Black-Marketer's Daughter Cover

The Black-Marketer’s Daughter

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Suman Mallick
Category: Contemporary / Literary Fiction / Multicultural
Publisher: Atmosphere Press
Date of Publication: October 13, 2020
Number of Pages: 166


The Black-Marketer's Daughter cover

Zuleikha arrives in the US from Lahore, Pakistan, by marriage, having trained as a pianist without ever owning a real piano. Now she finally has one-a wedding present from her husband-but nevertheless finds it difficult to get used to her new role of a suburban middle-class housewife who has an abundance of time to play it.

Haunted by the imaginary worlds of the confiscated contraband books and movies that her father trafficked in to pay for her education and her dowry, and unable to reconcile them with the expectations of the real world of her present, she ends up as the central figure in a scandal that catapults her into the public eye and plays out in equal measures in the local news and in backroom deliberations, all fueled by winds of anti-Muslim hysteria.

The Black-Marketer’s Daughter was a finalist for the Disquiet Open Borders Book Prize, and praised by the jury as a “complicated and compelling story” of our times, with two key cornerstones of the novel being the unsympathetic voice with which Mallick, almost objectively, relays catastrophic and deeply emotional events, and the unsparing eye with which he illuminates the different angles and conflicting interests at work in a complex situation. The cumulative effects, while deliberately unsettling to readers, nevertheless keeps them glued to the pages out of sheer curiosity about what will happen next.

“Mallick offers an impressively realistic depiction of a woman caught between tradition, family, and her own sense of empowerment.”
Kirkus Reviews
The Black-Marketer’s Daughter is a key-hole look at a few things: a mismatched marriage, the plight of immigrants in the U.S., the emotional toll of culture shock, and the brutal way Muslim women are treated, especially by men within their own community. Titling it—defining the heroine by her relationship to a man rather than as a woman in her own right—suggests how deeply ingrained that inequality can be.”
IndieReader Reviews
The Black-Marketer’s Daughter is the portrait of a woman who endures violence, intimidation, xenophobia and grief, and yet refuses to be called a victim. In this slender novel, Suman Mallick deftly navigates the funhouse maze of immigrant life in contemporary America—around each corner the possibility of a delight, a terror, or a distorted reflection of oneself.”
Matthew Valentine, Winner, Montana Prize for Fiction; Lecturer, University of Texas at Austin
Image of The Black-Marketer's Daughter cover on tablet, smart phone, and paperback.


Clueless Gent’s Rating for The Black-Marketer’s Daughter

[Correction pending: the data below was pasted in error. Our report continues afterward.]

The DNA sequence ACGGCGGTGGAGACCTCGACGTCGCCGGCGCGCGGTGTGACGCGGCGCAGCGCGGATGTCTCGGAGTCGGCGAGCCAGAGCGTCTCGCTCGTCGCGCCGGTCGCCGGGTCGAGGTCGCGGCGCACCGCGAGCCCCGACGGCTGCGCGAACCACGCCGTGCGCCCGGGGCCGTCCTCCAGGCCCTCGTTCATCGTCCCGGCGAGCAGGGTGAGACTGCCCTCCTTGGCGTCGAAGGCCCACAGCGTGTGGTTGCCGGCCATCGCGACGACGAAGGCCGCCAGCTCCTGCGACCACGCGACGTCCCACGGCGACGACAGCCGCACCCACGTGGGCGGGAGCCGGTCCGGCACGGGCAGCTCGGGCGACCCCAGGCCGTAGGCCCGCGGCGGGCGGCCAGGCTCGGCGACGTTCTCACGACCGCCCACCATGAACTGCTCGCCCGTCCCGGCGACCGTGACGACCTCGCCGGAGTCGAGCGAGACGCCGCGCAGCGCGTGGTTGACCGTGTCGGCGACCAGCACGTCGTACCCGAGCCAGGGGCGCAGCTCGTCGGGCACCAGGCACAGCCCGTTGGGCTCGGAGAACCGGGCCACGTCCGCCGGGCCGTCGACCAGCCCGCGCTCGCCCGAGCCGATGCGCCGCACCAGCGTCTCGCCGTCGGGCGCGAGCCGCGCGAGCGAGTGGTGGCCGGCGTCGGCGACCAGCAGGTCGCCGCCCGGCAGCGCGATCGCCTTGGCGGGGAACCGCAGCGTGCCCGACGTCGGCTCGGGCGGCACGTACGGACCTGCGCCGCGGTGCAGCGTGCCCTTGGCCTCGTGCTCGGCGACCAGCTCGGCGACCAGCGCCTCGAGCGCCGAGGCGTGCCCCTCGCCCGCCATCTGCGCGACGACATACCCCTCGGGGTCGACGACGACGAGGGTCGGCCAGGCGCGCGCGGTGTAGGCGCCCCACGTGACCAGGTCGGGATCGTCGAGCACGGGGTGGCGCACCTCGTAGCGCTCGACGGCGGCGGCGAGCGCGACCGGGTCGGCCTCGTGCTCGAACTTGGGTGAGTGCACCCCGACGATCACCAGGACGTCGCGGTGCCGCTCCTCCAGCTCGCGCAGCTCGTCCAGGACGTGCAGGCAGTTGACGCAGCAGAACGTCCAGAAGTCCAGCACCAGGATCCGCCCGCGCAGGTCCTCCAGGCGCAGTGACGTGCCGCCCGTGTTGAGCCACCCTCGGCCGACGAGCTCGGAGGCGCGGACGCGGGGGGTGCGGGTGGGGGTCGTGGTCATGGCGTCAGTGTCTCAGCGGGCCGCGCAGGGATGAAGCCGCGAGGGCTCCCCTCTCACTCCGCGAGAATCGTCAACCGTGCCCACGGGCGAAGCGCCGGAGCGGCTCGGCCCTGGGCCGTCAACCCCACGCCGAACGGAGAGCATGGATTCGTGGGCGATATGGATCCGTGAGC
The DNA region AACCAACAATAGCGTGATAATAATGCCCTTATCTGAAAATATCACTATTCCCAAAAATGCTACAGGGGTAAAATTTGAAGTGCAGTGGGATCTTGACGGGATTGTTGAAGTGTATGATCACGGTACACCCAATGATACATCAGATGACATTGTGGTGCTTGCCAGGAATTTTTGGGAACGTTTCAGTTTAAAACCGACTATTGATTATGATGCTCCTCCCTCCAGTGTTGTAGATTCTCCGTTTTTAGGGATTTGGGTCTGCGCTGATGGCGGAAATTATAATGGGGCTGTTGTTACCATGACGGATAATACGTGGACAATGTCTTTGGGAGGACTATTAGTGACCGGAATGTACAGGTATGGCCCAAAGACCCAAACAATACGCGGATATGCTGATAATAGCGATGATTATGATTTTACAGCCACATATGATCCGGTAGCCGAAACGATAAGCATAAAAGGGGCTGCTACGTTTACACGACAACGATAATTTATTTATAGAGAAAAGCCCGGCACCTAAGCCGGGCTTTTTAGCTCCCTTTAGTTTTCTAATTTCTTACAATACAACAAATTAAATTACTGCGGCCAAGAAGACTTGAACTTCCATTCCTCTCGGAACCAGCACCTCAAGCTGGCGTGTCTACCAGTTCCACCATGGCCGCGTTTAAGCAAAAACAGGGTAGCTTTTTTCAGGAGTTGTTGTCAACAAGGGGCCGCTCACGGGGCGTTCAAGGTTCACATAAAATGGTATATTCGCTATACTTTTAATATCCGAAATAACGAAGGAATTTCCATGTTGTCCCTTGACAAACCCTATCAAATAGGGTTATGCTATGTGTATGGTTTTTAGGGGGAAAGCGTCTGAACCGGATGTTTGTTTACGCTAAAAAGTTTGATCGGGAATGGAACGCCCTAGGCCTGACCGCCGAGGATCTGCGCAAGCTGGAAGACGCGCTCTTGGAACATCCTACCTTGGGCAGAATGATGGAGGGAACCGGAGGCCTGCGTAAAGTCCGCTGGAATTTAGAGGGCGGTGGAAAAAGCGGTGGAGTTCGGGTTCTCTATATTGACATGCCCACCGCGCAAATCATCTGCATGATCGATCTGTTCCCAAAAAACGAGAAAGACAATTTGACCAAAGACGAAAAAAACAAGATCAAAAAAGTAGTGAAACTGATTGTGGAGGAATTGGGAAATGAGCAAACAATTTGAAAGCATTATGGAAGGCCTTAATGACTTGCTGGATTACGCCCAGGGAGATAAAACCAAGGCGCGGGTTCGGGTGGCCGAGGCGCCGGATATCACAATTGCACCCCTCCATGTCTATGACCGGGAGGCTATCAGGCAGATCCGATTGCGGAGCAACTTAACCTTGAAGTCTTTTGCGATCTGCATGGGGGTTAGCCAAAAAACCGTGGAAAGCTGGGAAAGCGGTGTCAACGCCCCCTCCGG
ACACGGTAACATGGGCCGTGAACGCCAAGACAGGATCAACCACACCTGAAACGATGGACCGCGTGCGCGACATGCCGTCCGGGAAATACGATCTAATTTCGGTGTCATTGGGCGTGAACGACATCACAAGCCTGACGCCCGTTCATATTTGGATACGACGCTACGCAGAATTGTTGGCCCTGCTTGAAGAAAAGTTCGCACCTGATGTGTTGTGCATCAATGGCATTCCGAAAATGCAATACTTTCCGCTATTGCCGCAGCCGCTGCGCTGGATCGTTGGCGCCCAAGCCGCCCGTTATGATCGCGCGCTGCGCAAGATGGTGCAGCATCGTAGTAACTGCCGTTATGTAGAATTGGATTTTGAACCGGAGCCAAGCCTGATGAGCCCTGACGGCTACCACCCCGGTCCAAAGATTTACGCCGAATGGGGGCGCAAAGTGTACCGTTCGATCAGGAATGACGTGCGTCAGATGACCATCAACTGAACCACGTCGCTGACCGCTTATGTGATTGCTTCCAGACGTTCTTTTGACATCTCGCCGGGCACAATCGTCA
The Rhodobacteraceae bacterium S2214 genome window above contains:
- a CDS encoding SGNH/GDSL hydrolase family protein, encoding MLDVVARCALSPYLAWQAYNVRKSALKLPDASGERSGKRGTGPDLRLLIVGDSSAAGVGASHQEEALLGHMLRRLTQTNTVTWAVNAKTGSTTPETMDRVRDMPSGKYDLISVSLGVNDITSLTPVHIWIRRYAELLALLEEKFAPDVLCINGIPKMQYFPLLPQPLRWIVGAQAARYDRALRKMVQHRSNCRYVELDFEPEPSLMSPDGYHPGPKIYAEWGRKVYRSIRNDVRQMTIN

4 star rating

The Black-Marketer’s Daughter brings to light some nuances of a culture unknown to many of us. Its theme is somewhat dark, taking on the subject of spousal abuse and its aftermath.

Zuleikha, the protagonist, begins as a young woman from Pakistan. She has just undergone an arranged marriage in her native country, and she now arrives in Irving, Texas, with her American husband, Iskander. She seems to adapt nicely to an American lifestyle. Her new husband dotes on her, and she soon gives birth to a son. The only thing really missing from her marriage is love. She eventually finds it – or rather, it finds her – but the man is not her husband.

That storyline may not sound all that original, but then it gets ugly. Iskander learns of her infidelity while she is pregnant with their second son. In an instant, he explodes into a fit of rage that will forever change their lives.

Despite one scene of violent spousal abuse, the author did not indulge in gratuitous violence. One scene was enough. However, the author does go into detail with the aftermath. We learn of Zuleikha’s feelings of shame, and how her relationship with her young son now seems different. I know that shame is fairly common in situations like this, but this story takes it further by including other abused women, of her same culture, and of somewhat similar circumstances.

Mallick includes enough description to make a scene vivid, yet he doesn’t include superfluous details. I enjoyed that. Music has a large part in the story, and the author did a good job of explaining what it meant to the protagonist.

One thing that sort of threw me was the inclusion of Muslim-oriented things. For instance, describing a man’s appearance can include words I’m unfamiliar with. “The Imam wears stylish, wire-rimed round glass, a bright orange and red chapman tied with a kerchief at the waist, and a tubeteika perched atop his jet-black hair.” The same was true with the attire of women.

The was a very interesting story, told very nicely by someone who knows more about this than I do. Even though the theme is dark, the author put some light at the end of that tunnel, so don’t let that discourage you from reading it.

I received a free copy of this book from Lone Star Book Blog Tours in exchange for my honest review.
Image of paperback sitting on top of a cracked piano keyboard.
Bookstagram courtesy of Christena.

the Author

Suman Mallick Author Photo

Suman Mallick received his MFA from Portland State University and is the assistant managing editor of the quarterly literary magazine Under the Gum Tree. He lives in Texas.

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